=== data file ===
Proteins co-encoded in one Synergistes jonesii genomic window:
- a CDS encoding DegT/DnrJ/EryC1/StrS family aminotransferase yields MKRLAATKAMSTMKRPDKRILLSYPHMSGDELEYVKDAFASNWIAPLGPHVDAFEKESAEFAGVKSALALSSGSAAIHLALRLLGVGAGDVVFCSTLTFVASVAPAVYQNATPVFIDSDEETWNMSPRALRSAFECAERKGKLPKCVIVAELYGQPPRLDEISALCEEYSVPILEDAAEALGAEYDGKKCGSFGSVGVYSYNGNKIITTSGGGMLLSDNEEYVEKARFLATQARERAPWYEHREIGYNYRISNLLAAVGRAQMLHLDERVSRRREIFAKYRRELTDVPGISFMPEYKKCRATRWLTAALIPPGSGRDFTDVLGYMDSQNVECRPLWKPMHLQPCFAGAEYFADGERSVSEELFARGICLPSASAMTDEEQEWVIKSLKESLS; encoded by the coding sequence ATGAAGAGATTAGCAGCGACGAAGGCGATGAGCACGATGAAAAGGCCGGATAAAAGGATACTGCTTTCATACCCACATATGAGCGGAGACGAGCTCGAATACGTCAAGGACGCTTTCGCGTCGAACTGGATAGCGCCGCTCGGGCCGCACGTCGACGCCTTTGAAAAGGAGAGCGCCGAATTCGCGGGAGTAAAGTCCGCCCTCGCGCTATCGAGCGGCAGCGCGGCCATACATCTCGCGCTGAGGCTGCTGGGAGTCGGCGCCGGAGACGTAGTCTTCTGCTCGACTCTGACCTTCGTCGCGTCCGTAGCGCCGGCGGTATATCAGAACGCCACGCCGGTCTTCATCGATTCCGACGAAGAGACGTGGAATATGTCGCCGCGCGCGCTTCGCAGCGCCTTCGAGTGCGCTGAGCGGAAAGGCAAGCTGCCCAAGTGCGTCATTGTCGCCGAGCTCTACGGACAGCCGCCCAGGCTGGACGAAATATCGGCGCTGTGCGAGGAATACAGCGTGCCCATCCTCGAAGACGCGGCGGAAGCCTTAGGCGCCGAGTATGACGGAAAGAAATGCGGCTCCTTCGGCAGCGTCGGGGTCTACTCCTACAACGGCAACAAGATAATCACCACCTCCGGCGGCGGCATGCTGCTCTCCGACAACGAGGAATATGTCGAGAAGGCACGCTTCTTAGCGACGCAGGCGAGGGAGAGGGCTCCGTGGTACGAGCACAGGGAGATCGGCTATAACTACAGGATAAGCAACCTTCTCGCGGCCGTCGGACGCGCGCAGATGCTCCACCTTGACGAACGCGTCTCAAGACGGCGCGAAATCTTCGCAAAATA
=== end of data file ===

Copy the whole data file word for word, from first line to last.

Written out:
Proteins co-encoded in one Synergistes jonesii genomic window:
- a CDS encoding DegT/DnrJ/EryC1/StrS family aminotransferase yields MKRLAATKAMSTMKRPDKRILLSYPHMSGDELEYVKDAFASNWIAPLGPHVDAFEKESAEFAGVKSALALSSGSAAIHLALRLLGVGAGDVVFCSTLTFVASVAPAVYQNATPVFIDSDEETWNMSPRALRSAFECAERKGKLPKCVIVAELYGQPPRLDEISALCEEYSVPILEDAAEALGAEYDGKKCGSFGSVGVYSYNGNKIITTSGGGMLLSDNEEYVEKARFLATQARERAPWYEHREIGYNYRISNLLAAVGRAQMLHLDERVSRRREIFAKYRRELTDVPGISFMPEYKKCRATRWLTAALIPPGSGRDFTDVLGYMDSQNVECRPLWKPMHLQPCFAGAEYFADGERSVSEELFARGICLPSASAMTDEEQEWVIKSLKESLS; encoded by the coding sequence ATGAAGAGATTAGCAGCGACGAAGGCGATGAGCACGATGAAAAGGCCGGATAAAAGGATACTGCTTTCATACCCACATATGAGCGGAGACGAGCTCGAATACGTCAAGGACGCTTTCGCGTCGAACTGGATAGCGCCGCTCGGGCCGCACGTCGACGCCTTTGAAAAGGAGAGCGCCGAATTCGCGGGAGTAAAGTCCGCCCTCGCGCTATCGAGCGGCAGCGCGGCCATACATCTCGCGCTGAGGCTGCTGGGAGTCGGCGCCGGAGACGTAGTCTTCTGCTCGACTCTGACCTTCGTCGCGTCCGTAGCGCCGGCGGTATATCAGAACGCCACGCCGGTCTTCATCGATTCCGACGAAGAGACGTGGAATATGTCGCCGCGCGCGCTTCGCAGCGCCTTCGAGTGCGCTGAGCGGAAAGGCAAGCTGCCCAAGTGCGTCATTGTCGCCGAGCTCTACGGACAGCCGCCCAGGCTGGACGAAATATCGGCGCTGTGCGAGGAATACAGCGTGCCCATCCTCGAAGACGCGGCGGAAGCCTTAGGCGCCGAGTATGACGGAAAGAAATGCGGCTCCTTCGGCAGCGTCGGGGTCTACTCCTACAACGGCAACAAGATAATCACCACCTCCGGCGGCGGCATGCTGCTCTCCGACAACGAGGAATATGTCGAGAAGGCACGCTTCTTAGCGACGCAGGCGAGGGAGAGGGCTCCGTGGTACGAGCACAGGGAGATCGGCTATAACTACAGGATAAGCAACCTTCTCGCGGCCGTCGGACGCGCGCAGATGCTCCACCTTGACGAACGCGTCTCAAGACGGCGCGAAATCTTCGCAAAATA